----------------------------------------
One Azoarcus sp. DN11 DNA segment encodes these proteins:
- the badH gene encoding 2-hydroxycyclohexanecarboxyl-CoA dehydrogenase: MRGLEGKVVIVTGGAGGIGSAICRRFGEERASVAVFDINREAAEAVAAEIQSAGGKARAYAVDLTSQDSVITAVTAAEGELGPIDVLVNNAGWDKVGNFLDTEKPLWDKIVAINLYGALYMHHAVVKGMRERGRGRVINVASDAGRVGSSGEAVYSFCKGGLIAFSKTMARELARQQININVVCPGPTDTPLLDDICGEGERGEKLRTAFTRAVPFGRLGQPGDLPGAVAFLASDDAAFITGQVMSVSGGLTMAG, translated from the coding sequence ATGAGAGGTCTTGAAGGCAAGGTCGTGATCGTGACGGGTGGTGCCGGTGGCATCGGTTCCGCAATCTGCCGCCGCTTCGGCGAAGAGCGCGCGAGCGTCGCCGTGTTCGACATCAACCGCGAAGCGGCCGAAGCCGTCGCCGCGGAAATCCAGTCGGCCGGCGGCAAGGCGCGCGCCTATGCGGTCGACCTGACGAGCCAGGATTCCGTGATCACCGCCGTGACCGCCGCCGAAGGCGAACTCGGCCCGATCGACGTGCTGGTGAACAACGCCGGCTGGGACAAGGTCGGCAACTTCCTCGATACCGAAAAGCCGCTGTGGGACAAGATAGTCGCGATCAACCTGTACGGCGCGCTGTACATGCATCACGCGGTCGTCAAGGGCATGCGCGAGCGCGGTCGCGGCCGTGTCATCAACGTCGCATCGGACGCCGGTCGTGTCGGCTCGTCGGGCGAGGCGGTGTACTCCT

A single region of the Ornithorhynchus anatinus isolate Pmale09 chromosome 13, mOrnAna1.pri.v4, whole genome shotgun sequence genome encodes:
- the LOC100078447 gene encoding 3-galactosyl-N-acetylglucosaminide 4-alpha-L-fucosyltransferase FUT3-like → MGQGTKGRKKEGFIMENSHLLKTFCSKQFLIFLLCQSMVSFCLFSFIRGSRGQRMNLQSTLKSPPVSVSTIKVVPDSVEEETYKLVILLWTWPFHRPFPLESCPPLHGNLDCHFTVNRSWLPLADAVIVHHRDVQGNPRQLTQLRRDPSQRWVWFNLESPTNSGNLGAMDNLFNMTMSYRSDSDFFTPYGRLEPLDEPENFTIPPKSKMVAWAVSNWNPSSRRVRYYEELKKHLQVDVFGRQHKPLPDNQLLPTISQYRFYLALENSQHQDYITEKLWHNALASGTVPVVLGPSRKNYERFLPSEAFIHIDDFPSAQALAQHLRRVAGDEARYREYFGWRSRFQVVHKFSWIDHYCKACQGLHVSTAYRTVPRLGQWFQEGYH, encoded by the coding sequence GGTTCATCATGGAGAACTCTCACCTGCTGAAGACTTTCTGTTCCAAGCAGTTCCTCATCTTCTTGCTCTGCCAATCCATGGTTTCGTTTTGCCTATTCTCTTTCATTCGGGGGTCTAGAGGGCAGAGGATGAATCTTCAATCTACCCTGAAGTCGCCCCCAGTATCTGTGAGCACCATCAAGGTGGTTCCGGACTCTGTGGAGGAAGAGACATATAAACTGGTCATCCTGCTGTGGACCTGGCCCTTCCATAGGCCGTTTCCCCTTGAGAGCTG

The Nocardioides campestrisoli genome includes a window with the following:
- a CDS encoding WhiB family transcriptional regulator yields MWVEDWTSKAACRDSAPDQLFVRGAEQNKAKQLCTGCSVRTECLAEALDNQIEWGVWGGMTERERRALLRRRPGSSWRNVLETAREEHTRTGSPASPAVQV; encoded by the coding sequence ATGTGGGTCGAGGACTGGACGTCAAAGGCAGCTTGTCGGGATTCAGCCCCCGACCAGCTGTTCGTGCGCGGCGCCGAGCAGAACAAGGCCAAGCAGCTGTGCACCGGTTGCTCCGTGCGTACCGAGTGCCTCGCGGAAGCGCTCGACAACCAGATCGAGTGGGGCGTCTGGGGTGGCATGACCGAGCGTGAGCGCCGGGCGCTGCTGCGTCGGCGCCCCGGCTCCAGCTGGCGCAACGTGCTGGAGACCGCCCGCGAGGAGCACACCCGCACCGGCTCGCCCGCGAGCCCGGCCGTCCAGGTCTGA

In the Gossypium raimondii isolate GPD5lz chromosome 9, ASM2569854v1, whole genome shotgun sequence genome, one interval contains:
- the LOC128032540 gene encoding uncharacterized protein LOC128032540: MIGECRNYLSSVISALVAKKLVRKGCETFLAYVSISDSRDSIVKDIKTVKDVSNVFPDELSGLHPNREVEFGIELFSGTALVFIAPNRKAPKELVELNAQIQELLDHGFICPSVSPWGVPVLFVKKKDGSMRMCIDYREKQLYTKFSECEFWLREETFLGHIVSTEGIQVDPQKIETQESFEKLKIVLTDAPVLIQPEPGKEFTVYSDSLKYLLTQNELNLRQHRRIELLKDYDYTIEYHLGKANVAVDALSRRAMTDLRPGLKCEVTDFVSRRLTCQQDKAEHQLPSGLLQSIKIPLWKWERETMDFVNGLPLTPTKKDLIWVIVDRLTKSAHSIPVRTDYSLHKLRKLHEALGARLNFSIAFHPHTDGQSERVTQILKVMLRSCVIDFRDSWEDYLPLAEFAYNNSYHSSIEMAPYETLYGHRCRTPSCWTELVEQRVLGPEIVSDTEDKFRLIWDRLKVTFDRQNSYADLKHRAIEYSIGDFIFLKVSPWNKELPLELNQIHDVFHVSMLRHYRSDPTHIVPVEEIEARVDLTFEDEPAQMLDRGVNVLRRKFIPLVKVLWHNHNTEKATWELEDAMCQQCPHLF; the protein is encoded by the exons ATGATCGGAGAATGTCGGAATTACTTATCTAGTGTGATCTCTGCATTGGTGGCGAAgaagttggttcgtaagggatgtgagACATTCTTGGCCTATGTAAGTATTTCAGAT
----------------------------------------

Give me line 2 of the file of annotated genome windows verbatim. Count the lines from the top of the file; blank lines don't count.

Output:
- the badH gene encoding 2-hydroxycyclohexanecarboxyl-CoA dehydrogenase: MRGLEGKVVIVTGGAGGIGSAICRRFGEERASVAVFDINREAAEAVAAEIQSAGGKARAYAVDLTSQDSVITAVTAAEGELGPIDVLVNNAGWDKVGNFLDTEKPLWDKIVAINLYGALYMHHAVVKGMRERGRGRVINVASDAGRVGSSGEAVYSFCKGGLIAFSKTMARELARQQININVVCPGPTDTPLLDDICGEGERGEKLRTAFTRAVPFGRLGQPGDLPGAVAFLASDDAAFITGQVMSVSGGLTMAG, translated from the coding sequence ATGAGAGGTCTTGAAGGCAAGGTCGTGATCGTGACGGGTGGTGCCGGTGGCATCGGTTCCGCAATCTGCCGCCGCTTCGGCGAAGAGCGCGCGAGCGTCGCCGTGTTCGACATCAACCGCGAAGCGGCCGAAGCCGTCGCCGCGGAAATCCAGTCGGCCGGCGGCAAGGCGCGCGCCTATGCGGTCGACCTGACGAGCCAGGATTCCGTGATCACCGCCGTGACCGCCGCCGAAGGCGAACTCGGCCCGATCGACGTGCTGGTGAACAACGCCGGCTGGGACAAGGTCGGCAACTTCCTCGATACCGAAAAGCCGCTGTGGGACAAGATAGTCGCGATCAACCTGTACGGCGCGCTGTACATGCATCACGCGGTCGTCAAGGGCATGCGCGAGCGCGGTCGCGGCCGTGTCATCAACGTCGCATCGGACGCCGGTCGTGTCGGCTCGTCGGGCGAGGCGGTGTACTCCT